Matthew K. Leroue, J. Kirk Harris, Katherine M. Burgess, Mark J. Stevens, Joshua I. Miller, Marci K. Sontag, Yamila L. Sierra, Brandie D. Wagner, Peter M. Mourani
Background: Ventilator-associated pneumonia (VAP) is a known complication of mechanically ventilated children in the pediatric intensive care unit (PICU). Endotracheal tube (ETT) biofilms are often implicated in the development of VAP by providing a conduit for pathogens to the lower respiratory tract. Methods: A prospective cohort study from April 2010–March 2011 of children 4 weeks to 18 years of age ventilated for greater than 72 hours to determine the microbiota of ETT biofilms and tracheal aspirates. Results: Thirty-three patients were included with a mean age of 6.1 years (SD ± 5.1 years) and average length of intubation of 8.8 days (SD ± 5.0 days). Bacterial communities from tracheal aspirates and the proximal and distal ends of ETTs were determined using 16S rRNA gene libraries. Statistical analysis utilized two-part statistics and the Wilcoxon signed rank sum test for comparison of bacterial communities. Sequencing revealed a predominance of oropharyngeal microbiota including Prevotella and Streptococcus spp. Pathogenic bacterial genera including Staphylococcus, Burkholderia, Moraxella, and Haemophilus were also represented. Bacterial load was greatest at the proximal aspect of the ETT. Duration of intubation did not significantly impact bacterial load. Morisita Horn analysis across sites showed similar communities in 24/33 (72%) of patients. Conclusions: ETT biofilms and tracheal aspirates of intubated patients in the PICU primarily consisted of oropharyngeal microbiota, but had a significant representation of potentially pathogenic genera. While the majority of patients had similar microbiota when comparing their ETT biofilms and tracheal aspirates, a subset of patients showed a divergence between communities that requires further investigation.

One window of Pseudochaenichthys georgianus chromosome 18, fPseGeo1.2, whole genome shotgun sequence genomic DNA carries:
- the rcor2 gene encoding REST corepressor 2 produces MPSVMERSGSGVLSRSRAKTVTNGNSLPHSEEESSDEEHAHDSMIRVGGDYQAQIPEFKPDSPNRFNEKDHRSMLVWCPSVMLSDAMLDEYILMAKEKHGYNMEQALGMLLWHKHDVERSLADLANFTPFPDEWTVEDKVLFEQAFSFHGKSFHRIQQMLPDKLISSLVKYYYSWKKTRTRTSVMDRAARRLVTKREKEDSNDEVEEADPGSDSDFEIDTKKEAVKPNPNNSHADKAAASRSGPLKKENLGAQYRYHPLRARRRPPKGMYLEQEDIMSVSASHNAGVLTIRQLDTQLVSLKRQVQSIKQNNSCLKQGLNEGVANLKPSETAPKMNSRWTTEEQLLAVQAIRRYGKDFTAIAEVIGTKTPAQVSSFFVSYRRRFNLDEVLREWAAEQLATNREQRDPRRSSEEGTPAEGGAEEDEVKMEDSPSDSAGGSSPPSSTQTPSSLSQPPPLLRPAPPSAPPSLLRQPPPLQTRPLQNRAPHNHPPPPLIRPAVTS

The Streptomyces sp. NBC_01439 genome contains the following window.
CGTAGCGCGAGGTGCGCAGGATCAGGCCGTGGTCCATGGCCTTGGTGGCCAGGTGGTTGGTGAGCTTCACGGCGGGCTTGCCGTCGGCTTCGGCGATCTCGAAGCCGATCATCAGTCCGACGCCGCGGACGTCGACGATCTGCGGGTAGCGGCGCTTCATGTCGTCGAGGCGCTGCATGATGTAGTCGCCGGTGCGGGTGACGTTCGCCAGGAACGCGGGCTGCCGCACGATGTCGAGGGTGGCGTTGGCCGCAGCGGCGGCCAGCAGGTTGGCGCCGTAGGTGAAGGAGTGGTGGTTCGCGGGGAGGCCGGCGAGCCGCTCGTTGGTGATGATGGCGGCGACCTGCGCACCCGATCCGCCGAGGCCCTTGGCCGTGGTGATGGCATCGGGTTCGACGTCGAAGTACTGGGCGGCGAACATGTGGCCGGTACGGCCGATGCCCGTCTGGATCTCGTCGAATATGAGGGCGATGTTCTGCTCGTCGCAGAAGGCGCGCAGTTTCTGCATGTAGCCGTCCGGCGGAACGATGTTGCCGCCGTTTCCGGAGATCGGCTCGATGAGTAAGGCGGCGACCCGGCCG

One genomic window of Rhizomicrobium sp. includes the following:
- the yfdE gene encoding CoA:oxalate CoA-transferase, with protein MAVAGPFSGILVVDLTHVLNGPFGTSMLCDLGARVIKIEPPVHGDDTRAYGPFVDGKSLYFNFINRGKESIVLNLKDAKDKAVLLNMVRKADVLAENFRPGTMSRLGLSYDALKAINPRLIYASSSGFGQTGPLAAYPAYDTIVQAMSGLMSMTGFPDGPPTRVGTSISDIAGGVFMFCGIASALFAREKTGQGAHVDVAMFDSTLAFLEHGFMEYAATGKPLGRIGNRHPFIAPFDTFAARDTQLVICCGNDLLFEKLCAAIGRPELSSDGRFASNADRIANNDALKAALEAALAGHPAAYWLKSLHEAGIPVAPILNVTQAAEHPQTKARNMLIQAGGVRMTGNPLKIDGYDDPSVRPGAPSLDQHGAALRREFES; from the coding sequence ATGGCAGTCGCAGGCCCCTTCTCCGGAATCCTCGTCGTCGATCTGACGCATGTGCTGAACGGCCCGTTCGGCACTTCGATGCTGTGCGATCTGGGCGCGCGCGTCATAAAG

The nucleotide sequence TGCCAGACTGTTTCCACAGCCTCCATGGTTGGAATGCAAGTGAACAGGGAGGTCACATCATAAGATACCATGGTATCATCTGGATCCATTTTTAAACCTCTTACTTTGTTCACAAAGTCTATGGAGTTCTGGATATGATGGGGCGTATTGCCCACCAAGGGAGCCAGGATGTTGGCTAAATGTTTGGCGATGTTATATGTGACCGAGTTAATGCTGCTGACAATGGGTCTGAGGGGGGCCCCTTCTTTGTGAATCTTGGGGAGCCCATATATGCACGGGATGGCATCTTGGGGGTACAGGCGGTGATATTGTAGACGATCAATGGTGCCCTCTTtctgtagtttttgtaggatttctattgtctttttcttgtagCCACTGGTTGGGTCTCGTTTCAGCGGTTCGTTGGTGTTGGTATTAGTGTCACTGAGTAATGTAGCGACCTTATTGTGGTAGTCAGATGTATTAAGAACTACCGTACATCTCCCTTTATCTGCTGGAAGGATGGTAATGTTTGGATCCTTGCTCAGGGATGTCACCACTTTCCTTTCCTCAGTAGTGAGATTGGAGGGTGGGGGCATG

Published Date: 2017-12-30;